A human rights complaint involving a white teacher wearing blackface makeup cost Island taxpayers more than $34,000 in legal costs before it was finally settled.
French Language School Board chair Robert Maddix said the board was happy with how things were handled and while apologies were made after the incident, a third party later filed the complaint.
"We had taken the matter seriously at the time and we always do," he said.
A request to the Finance Department under the Freedom of Information and Privacy Protection Act (FOIPP) showed the almost six-year-long complaint settlement process cost the province $33,843.75.
That money came from the taxpayer funded provincial Self-Insurance and Risk Management Fund.
Noel Ayangma, who filed the complaint, wasn't given any financial compensation and told The Guardian he didn't request any.
The complaint stemmed from a staff meeting in March 2007 at École Francois Buote in Charlottetown during which a video was shown of a white teacher in blackface.
Although the staff member who was the target of what was referred to as a spoof later said she was satisfied with apologies from the three teachers involved, Ayangma filed the human rights complaint.
He filed the complaint on March 20, 2007 and it was only resolved last month with an apology posted on the French Language School Board's website.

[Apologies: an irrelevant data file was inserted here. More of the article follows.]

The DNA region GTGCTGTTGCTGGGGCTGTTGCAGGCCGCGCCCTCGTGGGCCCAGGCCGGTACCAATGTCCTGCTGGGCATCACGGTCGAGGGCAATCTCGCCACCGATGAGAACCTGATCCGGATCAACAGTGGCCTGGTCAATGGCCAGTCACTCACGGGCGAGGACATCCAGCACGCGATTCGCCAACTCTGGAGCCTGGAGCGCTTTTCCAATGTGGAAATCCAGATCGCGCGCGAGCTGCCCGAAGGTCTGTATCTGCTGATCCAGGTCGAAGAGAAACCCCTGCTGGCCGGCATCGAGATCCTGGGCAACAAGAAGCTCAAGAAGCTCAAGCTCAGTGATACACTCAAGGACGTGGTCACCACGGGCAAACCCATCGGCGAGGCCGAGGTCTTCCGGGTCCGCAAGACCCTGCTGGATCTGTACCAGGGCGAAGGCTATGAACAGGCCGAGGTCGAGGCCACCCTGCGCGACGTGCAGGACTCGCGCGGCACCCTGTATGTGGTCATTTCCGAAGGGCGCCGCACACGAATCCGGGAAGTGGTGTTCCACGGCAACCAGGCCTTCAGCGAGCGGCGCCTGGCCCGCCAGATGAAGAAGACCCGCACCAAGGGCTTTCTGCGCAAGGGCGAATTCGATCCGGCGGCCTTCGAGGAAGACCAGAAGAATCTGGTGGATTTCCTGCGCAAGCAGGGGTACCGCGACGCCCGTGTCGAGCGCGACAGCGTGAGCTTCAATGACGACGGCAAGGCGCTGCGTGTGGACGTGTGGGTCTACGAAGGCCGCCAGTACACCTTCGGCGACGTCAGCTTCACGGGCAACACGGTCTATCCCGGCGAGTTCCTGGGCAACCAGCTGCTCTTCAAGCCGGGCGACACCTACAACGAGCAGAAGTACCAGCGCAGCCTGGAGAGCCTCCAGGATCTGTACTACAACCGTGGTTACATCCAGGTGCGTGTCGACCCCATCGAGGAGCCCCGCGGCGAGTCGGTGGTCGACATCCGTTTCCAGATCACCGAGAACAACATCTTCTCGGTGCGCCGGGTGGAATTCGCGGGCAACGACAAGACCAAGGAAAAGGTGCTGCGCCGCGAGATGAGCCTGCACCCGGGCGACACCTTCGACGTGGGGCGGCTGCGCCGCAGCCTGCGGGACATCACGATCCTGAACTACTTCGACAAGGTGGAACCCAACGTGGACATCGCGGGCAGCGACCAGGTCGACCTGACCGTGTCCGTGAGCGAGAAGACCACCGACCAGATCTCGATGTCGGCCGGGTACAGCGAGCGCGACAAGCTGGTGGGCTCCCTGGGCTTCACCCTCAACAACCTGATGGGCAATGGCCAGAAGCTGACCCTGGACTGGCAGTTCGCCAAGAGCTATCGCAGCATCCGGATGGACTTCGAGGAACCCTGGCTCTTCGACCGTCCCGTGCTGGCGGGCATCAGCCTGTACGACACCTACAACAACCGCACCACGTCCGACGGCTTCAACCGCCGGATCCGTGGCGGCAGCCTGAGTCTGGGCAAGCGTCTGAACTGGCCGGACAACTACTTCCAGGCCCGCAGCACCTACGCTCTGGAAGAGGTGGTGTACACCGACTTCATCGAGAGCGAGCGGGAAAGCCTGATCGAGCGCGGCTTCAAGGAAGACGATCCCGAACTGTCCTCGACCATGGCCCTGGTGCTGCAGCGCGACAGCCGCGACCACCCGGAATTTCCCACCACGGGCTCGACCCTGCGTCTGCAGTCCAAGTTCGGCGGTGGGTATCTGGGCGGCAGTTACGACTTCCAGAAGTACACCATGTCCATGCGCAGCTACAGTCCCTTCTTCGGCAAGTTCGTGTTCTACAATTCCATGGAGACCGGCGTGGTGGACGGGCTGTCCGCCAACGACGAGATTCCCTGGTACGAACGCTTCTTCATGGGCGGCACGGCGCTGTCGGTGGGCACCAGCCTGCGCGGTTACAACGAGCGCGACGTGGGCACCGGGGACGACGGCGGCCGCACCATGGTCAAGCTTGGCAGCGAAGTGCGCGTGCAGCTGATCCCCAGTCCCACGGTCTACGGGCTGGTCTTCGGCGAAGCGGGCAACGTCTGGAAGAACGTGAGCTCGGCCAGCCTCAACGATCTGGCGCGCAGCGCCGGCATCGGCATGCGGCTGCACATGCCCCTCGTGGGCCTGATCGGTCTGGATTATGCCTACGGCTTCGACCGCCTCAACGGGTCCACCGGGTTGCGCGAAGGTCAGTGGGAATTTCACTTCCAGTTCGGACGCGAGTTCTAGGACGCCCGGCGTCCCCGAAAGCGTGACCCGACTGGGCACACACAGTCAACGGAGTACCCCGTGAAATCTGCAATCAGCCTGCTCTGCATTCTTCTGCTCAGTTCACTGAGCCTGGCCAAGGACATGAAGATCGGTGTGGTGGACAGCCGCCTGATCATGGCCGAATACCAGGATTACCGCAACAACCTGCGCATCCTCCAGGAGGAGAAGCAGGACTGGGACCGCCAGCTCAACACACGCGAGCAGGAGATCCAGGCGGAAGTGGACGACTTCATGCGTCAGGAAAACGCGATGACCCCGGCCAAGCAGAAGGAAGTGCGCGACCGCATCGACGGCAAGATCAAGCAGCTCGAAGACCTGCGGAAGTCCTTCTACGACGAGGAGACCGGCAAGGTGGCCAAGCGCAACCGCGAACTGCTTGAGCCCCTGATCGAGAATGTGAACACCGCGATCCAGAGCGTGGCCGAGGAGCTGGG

Along with the apology, the school board will hold education sessions as part of the settlement.
When it came to deciding on a settlement, Maddix said the province's risk management group handled that part of the complaint before taking any resolution to the school board for final approval.
"With the resolution, at the end of the day, we do have to agree or disagree," he said.
As for how long it took to resolve the complaint, Maddix said he thought it was a process that can take time.
"We dealt with it as efficiently as possible to our board," he said.
The complaint wasn't the only one against the French Language School Board in recent years that was resolved with a legal bill for the province.
A complaint by Aritho Amfoubalela, a Congolese teacher who alleged racism at École Évangeline, cost the province almost $229,000 to fight.
But in that case, while all the parties involved eventually settled, the details of the agreement were never made public.
Ayangma said in his case, there was a resolution long before the board issued its apology, but he wouldn't agree to it until it was made public.
"I said it had to be published," he said.